Then the wind brought a sudden scent.

The deer shot her nose into the air and stood quivering, tiptoe to run. The squirrel darted higher up the tree. The pheasant rustled his wings for flight. The little rabbit sat with ears and nose trembling - while a dark low form moved out of the forest, crouching low to the ground. Nearer and nearer the fox came to the tree while the little creatures' hearts beat fast with fear.

Scurrying over the snow from the house came the mouse. "I'm sorry to be late," he cried in a high voice quite out of breath, "but the children were telling stories by the fire and I crept from my hole to listen - why, what's the matter?"

"It's Fox," the rabbit whispered. "She wants to join us, but if she comes any nearer we must run."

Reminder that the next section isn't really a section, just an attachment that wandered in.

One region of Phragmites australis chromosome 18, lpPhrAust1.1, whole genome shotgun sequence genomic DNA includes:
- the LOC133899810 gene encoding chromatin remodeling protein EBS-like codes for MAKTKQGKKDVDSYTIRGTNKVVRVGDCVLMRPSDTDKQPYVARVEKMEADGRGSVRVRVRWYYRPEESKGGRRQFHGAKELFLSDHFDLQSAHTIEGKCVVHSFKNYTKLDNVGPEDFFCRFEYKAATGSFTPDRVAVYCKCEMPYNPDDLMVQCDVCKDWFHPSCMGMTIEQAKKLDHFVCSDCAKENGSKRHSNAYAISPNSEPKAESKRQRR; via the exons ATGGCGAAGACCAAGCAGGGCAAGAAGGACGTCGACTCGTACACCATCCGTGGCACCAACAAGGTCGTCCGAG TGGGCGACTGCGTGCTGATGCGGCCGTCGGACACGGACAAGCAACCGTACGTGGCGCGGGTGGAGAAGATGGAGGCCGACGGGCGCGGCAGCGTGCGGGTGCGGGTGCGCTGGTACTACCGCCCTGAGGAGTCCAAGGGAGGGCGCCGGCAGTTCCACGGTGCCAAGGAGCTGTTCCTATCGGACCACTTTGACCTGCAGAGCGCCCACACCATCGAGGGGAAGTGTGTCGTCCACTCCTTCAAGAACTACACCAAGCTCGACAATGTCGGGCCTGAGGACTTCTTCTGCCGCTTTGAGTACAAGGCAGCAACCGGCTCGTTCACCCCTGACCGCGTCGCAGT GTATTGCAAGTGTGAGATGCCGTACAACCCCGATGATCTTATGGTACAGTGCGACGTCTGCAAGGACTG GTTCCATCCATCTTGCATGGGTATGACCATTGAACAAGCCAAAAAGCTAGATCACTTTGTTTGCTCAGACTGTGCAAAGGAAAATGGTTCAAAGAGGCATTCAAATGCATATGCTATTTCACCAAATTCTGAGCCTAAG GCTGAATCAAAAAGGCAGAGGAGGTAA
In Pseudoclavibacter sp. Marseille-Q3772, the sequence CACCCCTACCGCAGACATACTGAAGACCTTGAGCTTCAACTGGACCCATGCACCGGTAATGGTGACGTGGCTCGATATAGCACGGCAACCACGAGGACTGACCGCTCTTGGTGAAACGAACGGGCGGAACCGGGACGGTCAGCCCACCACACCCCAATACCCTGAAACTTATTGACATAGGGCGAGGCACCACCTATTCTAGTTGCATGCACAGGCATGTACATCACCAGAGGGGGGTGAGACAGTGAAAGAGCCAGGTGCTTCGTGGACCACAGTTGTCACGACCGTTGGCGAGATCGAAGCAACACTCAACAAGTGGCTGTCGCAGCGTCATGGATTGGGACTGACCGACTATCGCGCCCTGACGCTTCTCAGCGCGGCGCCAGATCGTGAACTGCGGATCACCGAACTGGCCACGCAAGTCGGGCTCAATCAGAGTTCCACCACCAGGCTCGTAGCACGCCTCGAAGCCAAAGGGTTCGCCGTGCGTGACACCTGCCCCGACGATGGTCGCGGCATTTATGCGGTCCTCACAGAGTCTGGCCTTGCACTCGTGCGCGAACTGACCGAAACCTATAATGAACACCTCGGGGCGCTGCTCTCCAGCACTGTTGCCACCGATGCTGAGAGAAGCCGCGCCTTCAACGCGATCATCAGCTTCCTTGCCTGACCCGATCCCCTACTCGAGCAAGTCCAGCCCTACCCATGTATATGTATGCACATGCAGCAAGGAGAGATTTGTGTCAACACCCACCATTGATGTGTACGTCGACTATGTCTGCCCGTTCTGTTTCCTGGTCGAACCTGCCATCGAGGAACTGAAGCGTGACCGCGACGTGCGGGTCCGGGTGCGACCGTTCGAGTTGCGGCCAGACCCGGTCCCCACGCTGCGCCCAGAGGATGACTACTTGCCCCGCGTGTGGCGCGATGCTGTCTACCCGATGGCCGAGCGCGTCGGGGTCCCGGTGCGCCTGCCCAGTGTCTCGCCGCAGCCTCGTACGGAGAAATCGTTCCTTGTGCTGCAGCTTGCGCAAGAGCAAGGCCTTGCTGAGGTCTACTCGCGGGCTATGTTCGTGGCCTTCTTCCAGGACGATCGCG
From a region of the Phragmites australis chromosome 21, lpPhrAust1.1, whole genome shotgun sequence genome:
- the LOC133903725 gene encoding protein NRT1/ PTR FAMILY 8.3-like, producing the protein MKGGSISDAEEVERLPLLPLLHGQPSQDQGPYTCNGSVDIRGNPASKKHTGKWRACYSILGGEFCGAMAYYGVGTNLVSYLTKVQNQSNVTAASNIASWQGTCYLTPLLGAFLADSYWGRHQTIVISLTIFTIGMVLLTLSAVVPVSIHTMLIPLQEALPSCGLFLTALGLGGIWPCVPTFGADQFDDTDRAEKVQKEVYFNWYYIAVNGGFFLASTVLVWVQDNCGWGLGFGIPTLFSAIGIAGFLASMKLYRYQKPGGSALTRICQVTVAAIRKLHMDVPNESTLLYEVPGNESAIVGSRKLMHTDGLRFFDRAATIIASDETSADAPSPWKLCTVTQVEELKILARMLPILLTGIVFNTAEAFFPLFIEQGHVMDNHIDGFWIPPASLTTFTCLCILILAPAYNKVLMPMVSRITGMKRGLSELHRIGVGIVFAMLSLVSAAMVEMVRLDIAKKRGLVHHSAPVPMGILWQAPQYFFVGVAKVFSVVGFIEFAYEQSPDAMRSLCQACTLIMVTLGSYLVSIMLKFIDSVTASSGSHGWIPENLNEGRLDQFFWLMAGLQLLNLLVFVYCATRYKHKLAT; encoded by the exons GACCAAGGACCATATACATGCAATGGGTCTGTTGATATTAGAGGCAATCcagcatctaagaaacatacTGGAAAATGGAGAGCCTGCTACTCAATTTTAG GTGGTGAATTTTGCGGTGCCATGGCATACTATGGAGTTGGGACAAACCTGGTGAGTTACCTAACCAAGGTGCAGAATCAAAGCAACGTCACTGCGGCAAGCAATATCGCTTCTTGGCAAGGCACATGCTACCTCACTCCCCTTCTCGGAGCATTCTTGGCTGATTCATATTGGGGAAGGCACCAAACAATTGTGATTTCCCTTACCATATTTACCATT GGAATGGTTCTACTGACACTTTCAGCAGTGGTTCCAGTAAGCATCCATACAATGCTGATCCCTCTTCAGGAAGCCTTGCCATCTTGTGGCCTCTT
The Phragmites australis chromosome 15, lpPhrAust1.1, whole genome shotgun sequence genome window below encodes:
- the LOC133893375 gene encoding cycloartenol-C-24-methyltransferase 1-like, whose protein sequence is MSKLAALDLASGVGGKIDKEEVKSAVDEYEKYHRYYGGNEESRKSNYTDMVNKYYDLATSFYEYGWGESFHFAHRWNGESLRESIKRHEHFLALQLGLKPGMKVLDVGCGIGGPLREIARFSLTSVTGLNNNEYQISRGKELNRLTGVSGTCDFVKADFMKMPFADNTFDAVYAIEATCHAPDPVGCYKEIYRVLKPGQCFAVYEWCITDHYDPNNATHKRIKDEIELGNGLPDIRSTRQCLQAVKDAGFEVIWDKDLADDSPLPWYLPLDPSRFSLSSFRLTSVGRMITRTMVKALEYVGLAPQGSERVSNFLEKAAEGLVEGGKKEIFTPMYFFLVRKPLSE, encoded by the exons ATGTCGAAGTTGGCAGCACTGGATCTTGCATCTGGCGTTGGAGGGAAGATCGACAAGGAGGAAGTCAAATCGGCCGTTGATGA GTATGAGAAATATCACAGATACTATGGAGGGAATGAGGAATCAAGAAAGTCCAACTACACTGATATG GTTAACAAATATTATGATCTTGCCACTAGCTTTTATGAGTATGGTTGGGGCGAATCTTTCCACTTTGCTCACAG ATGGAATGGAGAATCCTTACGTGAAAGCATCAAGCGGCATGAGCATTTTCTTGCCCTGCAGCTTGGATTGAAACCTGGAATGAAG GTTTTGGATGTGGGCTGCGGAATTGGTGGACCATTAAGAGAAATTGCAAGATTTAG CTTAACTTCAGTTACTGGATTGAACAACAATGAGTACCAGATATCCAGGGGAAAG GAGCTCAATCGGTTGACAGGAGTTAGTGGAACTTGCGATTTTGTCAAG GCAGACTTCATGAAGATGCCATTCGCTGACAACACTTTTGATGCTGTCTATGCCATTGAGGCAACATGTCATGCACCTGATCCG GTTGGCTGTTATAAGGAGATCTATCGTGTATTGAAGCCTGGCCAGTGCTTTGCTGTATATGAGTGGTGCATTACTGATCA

The mouse looked startled, then he smiled, showing his little fine white teeth. "I'm not afraid - nor need any of you be."

"But, Mouse," the squirrel chattered from safety at the top of the fir, "we've always run from Fox. Our fathers and grandfathers did, too," he added a bit proudly.

"Oh, but not on Christmas Eve," the mouse answered quickly, flicking his ears and his wiry tail.

"What's Christmas Eve?" the creatures cried.

"A time when everyone loves and no one fears," the mouse replied, while Fox crept closer and closer, her long tail dragging over the snow.

"Tonight we should wish each other good cheer and show each other our love. For, on this same night long ago, a baby was born in a stable - " Mouse spoke very slowly, - "a baby who was the King of Love. A great ox stood near, warming the air with his breath, and a little gray ass who had carried the mother all that day, while high in the rafters white doves cooed softly." The mouse hesitated. No sound came from the group around him but eyes grown big with wonder were fast upon him.